Describing sports and teams

The preference in the Paralympic community is to describe sports as being disability connected, not to define sport as being disabled. Example: disability sport or sport for people with a disability or sport for people with disabilities will generally be preferred over disabled sport, especially as the latter can have negative connotations. While this is the preference, the wording on Wikipedia may not match. Please assume good faith when you see and fix non-preferred wording.

Wikipedia and the Australian Paralympic Committee treat sports as common nouns. When appearing in text, they should not be capitalised, except when the first word in a sentence. Hence, wheelchair basketball, judo, goalball and alpine skiing. When describing the Australian Paralympic Team, Team should be capitalised as it is a proper noun. When describing teams for individual sports like swimming, wheelchair basketball, goalball and wheelchair rugby, team should not be capitalised as it is not a proper noun. If the team name is being used, the team name should be capitalised. Examples: Rollers and Gliders.

Article names on Wikipedia


Athlete names should be formatted in the article name as: FIRSTNAME LASTNAME. The name used should be the one the athlete is best known for. In the cases of most Paralympians, this will be the name they competed under at the Paralympics. Do not include titles and honors in the article name. Example: Elizabeth Edmondson.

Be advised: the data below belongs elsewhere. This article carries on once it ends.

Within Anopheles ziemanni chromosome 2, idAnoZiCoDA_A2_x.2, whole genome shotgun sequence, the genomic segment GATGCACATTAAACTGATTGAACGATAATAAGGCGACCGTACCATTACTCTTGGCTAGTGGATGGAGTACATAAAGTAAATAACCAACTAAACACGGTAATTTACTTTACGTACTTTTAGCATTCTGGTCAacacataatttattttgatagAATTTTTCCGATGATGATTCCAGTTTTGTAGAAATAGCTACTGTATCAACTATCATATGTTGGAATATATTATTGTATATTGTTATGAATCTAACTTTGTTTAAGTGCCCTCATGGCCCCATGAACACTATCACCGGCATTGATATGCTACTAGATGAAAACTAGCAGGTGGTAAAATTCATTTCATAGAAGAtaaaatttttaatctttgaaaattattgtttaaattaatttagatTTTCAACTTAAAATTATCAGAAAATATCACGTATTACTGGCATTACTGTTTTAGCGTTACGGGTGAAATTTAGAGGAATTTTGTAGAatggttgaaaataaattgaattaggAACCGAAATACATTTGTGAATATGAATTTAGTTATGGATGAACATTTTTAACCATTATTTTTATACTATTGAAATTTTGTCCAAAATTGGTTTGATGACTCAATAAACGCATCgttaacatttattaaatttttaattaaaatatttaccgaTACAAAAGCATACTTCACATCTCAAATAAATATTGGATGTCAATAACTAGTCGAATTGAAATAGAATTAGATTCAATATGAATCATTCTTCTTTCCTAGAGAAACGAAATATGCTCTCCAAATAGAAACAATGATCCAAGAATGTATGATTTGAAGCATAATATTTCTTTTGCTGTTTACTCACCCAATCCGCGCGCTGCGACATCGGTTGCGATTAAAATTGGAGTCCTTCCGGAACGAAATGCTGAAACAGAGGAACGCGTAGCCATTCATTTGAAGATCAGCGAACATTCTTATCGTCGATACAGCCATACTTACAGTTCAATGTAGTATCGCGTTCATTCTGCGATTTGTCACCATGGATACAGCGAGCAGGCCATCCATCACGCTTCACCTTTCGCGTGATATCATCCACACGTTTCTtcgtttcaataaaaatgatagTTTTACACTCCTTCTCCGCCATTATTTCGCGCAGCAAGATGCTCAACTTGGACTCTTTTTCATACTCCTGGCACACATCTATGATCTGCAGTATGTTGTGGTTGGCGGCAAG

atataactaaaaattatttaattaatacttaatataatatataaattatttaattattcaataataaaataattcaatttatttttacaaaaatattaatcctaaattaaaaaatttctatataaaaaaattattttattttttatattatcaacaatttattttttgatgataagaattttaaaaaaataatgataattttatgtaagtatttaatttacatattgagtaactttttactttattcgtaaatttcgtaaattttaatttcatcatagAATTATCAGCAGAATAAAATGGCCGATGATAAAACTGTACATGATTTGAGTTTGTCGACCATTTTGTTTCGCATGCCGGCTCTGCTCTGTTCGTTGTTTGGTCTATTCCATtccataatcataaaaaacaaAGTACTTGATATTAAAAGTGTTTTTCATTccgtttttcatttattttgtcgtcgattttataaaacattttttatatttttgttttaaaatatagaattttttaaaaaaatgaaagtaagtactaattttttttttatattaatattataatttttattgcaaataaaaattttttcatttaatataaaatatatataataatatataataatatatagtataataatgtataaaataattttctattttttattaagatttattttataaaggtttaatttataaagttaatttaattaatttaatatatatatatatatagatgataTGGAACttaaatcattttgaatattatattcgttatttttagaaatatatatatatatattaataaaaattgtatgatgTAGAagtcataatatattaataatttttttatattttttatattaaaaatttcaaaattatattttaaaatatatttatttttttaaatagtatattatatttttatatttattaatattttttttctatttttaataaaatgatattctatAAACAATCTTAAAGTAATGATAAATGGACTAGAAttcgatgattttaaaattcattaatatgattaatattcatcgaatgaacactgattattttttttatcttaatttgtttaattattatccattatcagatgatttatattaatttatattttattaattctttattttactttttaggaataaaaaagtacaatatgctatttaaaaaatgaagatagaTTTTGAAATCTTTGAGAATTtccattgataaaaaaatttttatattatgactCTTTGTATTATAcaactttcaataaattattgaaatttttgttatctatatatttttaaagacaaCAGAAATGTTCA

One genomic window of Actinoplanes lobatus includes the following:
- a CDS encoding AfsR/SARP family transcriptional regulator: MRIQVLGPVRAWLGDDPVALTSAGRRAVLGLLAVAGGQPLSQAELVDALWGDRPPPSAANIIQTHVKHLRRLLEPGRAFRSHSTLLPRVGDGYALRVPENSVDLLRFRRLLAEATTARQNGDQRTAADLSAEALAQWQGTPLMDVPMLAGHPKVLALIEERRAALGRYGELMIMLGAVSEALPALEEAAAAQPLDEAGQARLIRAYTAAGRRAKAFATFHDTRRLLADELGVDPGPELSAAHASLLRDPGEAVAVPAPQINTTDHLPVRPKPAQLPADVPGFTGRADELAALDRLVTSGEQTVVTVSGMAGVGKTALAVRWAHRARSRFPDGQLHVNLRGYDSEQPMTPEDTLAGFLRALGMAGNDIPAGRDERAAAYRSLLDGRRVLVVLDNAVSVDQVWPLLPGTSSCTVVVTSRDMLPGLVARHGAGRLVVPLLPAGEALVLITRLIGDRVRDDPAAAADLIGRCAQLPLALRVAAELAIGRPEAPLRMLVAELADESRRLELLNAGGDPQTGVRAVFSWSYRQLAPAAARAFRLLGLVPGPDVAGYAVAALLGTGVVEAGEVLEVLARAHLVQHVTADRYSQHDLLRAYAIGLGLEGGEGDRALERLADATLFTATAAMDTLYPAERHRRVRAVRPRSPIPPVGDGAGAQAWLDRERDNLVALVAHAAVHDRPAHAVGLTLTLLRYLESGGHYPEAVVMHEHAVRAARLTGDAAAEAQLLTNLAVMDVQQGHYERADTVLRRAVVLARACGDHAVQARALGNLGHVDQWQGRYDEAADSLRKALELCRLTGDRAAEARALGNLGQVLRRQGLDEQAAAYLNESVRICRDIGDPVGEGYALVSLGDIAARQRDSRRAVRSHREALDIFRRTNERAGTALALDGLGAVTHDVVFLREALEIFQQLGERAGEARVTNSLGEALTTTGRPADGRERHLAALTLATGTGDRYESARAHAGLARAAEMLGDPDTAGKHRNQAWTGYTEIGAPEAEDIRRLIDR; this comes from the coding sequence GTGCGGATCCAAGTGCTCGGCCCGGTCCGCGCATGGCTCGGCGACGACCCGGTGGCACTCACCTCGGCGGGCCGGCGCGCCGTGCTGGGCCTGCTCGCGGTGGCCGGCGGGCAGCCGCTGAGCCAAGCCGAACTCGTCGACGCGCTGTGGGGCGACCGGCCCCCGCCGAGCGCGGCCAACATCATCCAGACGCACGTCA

Nations at specific games

The format for nations at specific games is: NATION at the YEAR SUMMER/WINTER Paralympics. Example: Australia at the 1980 Summer Paralympics.


Names of organizations and titles of publications, because they are usually officially-registered and often trademarked designations, should be left as-is, but redirected-to from the name that would adhere to this guideline.

Sports at specific games

Sports at specific Paralympics should be formatted as: SPORT at the YEAR SEASON Paralympics. Example: Judo at the 1988 Summer Paralympics

Events at specific games

Events at specific Paralympics should be formatted as: SPORT at the YEAR SEASON Paralympics – EVENT. Example: Judo at the 2008 Summer Paralympics – Men's 60 kg

Other style issues in articles on Wikipedia

Wins and statistics

References to wins, scores, ratios, placings, etc., by long-standing sports statistics conventions, should be given as numerals, not written-out words, as per w:Wikipedia:Manual of Style (dates and numbers) (WP:MOSNUM). Give "versus" statistics in a semantically meaningful order, not always winning-score-first, and use standard formatting.


Dates should be given in long form, not abbreviated. According to Wikipedia:Manual of Style (dates and numbers) (WP:MOSNUM), events in main article prose should have their complete dates given in customary Wikipedia style, e.g. November 7.


Do not capitalize a ruleset, unless referred to by its actual published title, or an unambiguous, reasonable shortening of it.